I check the turkey, the temperature has to come up about five degrees, but it looks really good. The turkey gets to the proper temperature, I let it sit for about twenty minutes, and then my father trims it (he loves doing it because he gets to taste the turkey first.) As he cuts, the juices flow from the breast, I try a piece and it is delicious. I mash the potatoes and we set everything out buffet style. Plates are filled, seats are taken, my wife and I are the last to sit and eat. Everyone eats to their hearts content, there are no complaints. When all are done eating, my wife and I thoroughly complimented, everyone saying how great everything was.

Later while we are cleaning up, my grandmother is in the living room, I was in the dining room and she had no idea I was within earshot, I heard her say “John can really cook.” It had a very profound effect upon me. It was less the words, than it was the conviction with which she spoke it. There was something in the tone of her voice that affected me, it was… something, is it approval? Yes, it was definitely approval; I felt for the first time in my adult life that I had my grandmother’s approval. I said nothing, I just let the words soak in, my smile widened and I experienced an odd sense of having accomplished some lifelong goal.

I still don’t completely understand why hearing my grandmother say that meant so much to me, but I know it did, because later that evening after all had gone home, I mentioned it to my wife, oh I don’t know about a dozen times. Some of it I believe was that I exceeded her expectations. She had a great time and despite that fact that she is ninety-one years old I know that she will be at our house next Thanksgiving. For me personally it closed the emotional gap, I feel closer to her than I can ever remember feeling. Maybe it was a Thanksgiving Day miracle.

UPDATE: I texted my father, the following day and told him he should ask my sister in Texas if she wanted to come up for thanksgiving next year. I really don’t like my sister, I mean she is family so it’s like some unwritten law that I have to love her, but I really don’t like her and the feeling is mutual. Again in asking, I was figuring there was no way she would come up for Thanksgiving. Christmas, maybe, Thanksgiving, probably not, right? I go over my parent’s house on Saturday and my mother starts telling me as soon as I enter that my sister does indeed want to come up next year. I ask her, “Did you tell her it was MY idea?” She says yes. If there really are Thanksgiving Day miracles, next year I will be writing about how my sister and I are like best friends and I not only love but I actually like her as well. We’ll see….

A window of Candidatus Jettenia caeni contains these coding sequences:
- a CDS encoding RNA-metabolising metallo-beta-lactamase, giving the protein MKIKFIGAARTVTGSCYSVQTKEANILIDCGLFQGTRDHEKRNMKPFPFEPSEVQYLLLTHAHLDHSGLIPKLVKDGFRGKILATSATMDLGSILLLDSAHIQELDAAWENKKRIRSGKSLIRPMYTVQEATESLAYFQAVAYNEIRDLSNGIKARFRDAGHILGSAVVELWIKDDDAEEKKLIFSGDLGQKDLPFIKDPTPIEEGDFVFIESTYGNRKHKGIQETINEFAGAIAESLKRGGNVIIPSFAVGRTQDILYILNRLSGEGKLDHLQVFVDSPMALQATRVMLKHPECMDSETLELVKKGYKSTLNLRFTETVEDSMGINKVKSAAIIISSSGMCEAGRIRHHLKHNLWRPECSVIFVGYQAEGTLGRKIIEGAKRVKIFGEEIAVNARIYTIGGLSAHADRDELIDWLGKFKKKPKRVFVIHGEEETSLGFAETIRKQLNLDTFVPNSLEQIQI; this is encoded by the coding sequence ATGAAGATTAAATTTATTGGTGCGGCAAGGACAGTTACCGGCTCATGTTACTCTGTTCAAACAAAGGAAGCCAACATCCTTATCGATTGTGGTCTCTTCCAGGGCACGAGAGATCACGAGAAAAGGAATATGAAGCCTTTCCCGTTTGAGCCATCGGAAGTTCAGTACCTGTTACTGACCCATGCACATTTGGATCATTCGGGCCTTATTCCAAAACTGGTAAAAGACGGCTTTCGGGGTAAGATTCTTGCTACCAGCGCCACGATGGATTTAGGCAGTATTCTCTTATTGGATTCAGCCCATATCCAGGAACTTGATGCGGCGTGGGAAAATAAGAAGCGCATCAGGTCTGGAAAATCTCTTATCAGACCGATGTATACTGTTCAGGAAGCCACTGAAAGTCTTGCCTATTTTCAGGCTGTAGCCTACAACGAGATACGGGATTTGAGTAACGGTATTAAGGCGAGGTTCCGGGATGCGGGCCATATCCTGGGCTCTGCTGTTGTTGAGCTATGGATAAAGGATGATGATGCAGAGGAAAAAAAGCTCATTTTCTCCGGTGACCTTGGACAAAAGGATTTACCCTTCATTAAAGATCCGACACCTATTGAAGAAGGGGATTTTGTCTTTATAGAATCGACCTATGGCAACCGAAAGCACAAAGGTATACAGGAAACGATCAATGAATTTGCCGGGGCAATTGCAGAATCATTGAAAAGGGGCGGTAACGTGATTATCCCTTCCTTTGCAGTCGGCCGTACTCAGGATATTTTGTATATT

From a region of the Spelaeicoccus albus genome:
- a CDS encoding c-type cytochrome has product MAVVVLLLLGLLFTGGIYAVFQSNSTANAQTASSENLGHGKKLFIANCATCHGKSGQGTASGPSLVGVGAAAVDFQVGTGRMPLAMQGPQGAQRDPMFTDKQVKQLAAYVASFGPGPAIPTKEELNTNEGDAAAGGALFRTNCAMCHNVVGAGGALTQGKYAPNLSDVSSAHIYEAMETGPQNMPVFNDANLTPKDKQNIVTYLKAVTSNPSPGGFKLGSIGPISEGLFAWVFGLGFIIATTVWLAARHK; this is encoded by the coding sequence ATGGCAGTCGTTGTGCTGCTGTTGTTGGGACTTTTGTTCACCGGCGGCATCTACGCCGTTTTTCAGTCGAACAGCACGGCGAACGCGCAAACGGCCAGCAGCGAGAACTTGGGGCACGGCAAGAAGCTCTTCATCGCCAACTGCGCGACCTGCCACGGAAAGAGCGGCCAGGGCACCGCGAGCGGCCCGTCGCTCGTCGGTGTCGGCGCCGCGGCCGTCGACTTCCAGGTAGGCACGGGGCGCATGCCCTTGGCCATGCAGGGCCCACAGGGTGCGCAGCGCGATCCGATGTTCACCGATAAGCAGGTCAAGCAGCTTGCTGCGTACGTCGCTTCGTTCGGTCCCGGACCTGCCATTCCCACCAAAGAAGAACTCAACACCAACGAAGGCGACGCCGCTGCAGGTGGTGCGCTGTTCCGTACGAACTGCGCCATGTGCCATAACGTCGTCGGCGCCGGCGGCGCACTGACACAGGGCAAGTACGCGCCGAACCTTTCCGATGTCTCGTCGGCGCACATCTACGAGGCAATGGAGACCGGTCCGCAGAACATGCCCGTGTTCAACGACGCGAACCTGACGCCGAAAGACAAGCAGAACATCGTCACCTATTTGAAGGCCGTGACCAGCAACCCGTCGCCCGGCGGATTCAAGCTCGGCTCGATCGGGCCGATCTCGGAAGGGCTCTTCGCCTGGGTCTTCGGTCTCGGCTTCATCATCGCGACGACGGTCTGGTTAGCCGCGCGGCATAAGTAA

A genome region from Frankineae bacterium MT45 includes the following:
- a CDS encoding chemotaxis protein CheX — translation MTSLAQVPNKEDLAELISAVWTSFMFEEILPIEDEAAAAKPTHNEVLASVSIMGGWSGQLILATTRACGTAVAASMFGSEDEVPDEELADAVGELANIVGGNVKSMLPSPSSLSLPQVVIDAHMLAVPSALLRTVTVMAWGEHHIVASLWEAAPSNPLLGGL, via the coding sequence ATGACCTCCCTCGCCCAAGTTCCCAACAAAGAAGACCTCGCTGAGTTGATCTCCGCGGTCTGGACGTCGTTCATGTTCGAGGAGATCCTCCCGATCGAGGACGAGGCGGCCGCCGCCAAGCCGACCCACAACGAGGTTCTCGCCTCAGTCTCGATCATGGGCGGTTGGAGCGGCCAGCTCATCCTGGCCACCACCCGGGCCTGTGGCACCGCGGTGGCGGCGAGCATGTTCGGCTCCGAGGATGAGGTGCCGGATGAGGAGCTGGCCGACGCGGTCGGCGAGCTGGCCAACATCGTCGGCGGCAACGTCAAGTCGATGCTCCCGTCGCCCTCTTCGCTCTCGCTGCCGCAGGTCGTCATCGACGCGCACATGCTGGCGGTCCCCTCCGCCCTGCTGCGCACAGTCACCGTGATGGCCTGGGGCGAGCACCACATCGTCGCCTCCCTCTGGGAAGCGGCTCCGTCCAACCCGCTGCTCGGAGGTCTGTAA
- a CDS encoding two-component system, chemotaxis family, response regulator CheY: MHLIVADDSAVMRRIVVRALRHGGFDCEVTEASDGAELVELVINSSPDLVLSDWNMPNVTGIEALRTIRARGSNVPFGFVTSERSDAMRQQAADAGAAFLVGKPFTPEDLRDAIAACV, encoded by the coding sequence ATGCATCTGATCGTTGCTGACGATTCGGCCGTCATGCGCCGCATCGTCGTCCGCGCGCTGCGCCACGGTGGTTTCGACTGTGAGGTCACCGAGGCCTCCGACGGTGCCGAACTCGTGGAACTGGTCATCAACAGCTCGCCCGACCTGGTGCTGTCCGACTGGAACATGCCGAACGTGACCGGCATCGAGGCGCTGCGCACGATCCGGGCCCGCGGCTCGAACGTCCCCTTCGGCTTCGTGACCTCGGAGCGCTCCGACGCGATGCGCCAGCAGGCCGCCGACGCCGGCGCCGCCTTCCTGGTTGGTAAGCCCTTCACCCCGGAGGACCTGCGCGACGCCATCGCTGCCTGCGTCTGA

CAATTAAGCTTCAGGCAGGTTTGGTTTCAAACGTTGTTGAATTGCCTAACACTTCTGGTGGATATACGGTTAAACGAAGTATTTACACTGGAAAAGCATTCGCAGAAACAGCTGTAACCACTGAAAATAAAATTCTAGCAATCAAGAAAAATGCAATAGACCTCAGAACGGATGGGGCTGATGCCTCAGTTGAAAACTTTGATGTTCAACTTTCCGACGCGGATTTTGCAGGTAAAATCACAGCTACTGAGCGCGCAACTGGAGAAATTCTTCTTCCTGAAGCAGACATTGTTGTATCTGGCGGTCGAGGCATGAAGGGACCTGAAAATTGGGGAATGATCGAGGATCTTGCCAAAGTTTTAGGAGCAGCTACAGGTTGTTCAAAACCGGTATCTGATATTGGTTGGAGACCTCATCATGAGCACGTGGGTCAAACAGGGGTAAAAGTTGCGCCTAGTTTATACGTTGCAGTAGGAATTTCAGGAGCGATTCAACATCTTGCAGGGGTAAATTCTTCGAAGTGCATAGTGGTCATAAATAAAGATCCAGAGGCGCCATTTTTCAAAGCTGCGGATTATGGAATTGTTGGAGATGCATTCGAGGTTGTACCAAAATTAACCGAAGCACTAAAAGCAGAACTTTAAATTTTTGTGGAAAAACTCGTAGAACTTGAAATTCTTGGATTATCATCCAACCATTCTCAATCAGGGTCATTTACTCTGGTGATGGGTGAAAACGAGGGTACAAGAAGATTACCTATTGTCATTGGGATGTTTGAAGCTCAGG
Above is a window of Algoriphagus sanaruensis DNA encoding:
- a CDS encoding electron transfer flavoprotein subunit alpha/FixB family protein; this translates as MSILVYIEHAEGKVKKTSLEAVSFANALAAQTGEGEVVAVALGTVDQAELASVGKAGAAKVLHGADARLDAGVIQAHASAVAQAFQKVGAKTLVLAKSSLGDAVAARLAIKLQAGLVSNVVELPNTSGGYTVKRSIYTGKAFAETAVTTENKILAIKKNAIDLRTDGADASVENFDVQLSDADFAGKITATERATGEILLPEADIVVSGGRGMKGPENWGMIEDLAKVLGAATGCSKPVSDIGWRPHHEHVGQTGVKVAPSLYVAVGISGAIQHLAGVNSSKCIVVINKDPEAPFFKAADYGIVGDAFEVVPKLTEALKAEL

1. Awe John... that was beautiful! Truly.

    You are a FANTASTIC writer, seriously, that was prob the best written blog post I've ever read.


  2. Wow, thank you! Though it did make my cousin cry. I wasn't going to post a link on Facebook, just for that reason. We talked though & it's all good. Again thank you for reading!

  3. I read your whole post, and at the end it hit me that all of this happened, probably within 20 minutes of where I'm sitting right now. It makes the world seem a little bit smaller, and I like that.
    Awesome post by the way. My grandparents on my mothers side and my mom have always been the same way... it seems like there's a coldness that runs through that blood line. I can totally relate, and I'm so glad you got a Thanksgiving day miracle!

  4. Thank you for reading! Yes it makes the world a bit smaller, especially when you consider how closeknit this area can be. Me I am an emotional person, I have no trouble expressing my feelings. People like my grandmother & sister seem to stifle their feelings & it makes it difficult for me to relate to them. Again thanks for reading.